Experts say the number of violations is impossible to pin down. But when onetime funds were appropriated in 1991 for a full-time cultural site monitor in Joshua Tree, the number of reported archeological violations there jumped from two the previous year to 146. More recently, the number of violators caught has hovered around 10 to 20 annually.
Generally, fewer than 10 such incidents are reported by rangers each year at Death Valley National Park and Mojave National Preserve, said Kathy Clark, staff ranger with the National Park Service's regional office in Denver, which tracks such trends. Nationwide last year, the National Park Service logged 372 violations of laws protecting fossils and archeological relics. Fifty-one cases were prosecuted, spokesman Al Nash said.
Archeological relics such as pots, basketry and masks are in greatest demand, supporting an international underground industry, said Bob Bryson, an archeologist and cultural resources program chief at the Mojave National Preserve.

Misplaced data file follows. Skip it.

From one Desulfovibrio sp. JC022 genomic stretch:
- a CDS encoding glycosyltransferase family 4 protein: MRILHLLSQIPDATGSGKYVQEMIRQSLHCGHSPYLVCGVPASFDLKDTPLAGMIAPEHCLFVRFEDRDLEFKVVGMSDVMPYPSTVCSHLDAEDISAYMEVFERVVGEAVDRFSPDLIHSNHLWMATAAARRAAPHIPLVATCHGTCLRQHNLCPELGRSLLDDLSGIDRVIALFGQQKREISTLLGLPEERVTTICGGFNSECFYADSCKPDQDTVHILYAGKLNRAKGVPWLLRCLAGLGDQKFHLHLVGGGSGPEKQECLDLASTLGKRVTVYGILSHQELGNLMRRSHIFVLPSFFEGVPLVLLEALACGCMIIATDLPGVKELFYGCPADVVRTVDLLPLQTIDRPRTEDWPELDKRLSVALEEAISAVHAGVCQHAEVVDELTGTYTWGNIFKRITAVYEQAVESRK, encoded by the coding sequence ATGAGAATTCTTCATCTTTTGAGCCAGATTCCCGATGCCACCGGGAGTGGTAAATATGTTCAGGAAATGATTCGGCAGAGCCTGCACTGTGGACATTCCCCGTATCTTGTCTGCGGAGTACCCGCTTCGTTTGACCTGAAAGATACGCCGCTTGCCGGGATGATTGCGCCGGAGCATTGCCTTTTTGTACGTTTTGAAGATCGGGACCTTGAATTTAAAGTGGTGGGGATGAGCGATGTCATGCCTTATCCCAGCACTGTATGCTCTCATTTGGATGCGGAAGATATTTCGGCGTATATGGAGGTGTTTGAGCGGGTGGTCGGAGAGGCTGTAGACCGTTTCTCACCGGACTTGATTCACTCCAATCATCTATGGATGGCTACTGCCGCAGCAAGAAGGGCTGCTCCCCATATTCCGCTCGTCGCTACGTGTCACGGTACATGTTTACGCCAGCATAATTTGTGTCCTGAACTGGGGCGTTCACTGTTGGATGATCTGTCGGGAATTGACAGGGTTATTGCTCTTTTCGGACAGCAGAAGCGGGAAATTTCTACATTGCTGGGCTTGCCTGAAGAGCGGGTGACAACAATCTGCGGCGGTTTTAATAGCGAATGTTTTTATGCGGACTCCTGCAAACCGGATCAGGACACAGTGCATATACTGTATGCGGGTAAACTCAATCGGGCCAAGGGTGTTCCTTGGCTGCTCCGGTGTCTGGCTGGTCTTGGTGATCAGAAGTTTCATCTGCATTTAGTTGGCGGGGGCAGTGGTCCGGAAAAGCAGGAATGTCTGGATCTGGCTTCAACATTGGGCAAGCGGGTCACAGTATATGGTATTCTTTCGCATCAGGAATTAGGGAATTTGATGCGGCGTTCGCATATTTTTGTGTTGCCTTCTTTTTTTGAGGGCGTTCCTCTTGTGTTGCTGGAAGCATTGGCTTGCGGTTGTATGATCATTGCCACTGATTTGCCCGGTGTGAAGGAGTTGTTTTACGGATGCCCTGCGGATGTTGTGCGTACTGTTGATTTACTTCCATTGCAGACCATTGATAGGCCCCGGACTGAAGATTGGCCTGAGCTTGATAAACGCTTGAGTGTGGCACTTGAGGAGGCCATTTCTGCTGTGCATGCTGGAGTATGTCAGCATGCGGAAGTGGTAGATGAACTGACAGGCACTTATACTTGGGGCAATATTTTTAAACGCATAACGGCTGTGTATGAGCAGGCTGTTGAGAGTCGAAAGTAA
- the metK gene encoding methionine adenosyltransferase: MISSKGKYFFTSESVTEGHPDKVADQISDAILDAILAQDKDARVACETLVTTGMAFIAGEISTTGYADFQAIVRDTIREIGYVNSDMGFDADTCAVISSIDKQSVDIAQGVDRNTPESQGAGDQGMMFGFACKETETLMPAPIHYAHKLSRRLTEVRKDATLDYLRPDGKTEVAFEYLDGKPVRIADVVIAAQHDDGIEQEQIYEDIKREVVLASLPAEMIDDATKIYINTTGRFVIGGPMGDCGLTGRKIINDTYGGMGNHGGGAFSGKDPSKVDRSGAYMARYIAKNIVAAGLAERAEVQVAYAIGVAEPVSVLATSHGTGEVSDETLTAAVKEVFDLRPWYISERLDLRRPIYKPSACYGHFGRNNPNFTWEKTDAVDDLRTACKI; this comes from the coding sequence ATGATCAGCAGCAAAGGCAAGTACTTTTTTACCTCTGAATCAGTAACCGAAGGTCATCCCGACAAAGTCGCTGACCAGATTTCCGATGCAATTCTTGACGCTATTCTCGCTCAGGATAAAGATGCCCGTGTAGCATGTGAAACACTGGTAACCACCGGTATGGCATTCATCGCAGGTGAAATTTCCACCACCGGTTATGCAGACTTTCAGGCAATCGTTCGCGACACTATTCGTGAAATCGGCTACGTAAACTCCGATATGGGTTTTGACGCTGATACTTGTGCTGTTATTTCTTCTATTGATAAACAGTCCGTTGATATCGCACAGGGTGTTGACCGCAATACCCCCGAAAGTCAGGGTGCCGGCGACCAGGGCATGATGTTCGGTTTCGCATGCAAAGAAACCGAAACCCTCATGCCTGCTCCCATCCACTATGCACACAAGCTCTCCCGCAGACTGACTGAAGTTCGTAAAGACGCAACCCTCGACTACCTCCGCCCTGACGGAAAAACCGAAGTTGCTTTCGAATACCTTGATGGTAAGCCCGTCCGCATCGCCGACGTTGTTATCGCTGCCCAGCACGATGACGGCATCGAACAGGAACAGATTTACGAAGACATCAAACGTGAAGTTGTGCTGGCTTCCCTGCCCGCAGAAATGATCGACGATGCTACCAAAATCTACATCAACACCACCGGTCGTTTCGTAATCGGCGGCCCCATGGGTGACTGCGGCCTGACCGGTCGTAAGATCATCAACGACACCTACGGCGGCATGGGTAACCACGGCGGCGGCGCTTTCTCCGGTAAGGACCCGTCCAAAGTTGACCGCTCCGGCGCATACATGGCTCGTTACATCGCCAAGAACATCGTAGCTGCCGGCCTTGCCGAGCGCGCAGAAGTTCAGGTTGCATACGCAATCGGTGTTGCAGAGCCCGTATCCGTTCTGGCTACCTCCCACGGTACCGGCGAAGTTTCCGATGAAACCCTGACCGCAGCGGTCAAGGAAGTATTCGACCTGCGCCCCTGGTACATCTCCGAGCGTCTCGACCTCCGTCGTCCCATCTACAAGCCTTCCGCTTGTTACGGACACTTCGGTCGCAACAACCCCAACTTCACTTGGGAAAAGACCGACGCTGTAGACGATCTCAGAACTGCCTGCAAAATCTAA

"It's a huge problem," Bryson said, that "has gone largely unnoticed by the public."
The preserve employs four rangers to cover 1.6 million acres, with two more patrol officers coming, Bryson said.
The desert terrain makes it especially difficult to apprehend thieves. Rangers can rarely sneak up on a fossil poacher, said Roxie Trost, a field manager in the BLM's Barstow office.
"They can see us coming miles away," Trost said. Her office is investigating the stolen camel tracks, which were discovered missing by a geologist last month.
Rangers actually nabbing looters in the act is "pretty rare," said Todd Swain, the lone National Park Service special agent for all of Southern California, who specializes in investigating cultural resource crimes. Investigators rely more on rangers discovering vandalized sites and tips from the public to root out the bandits.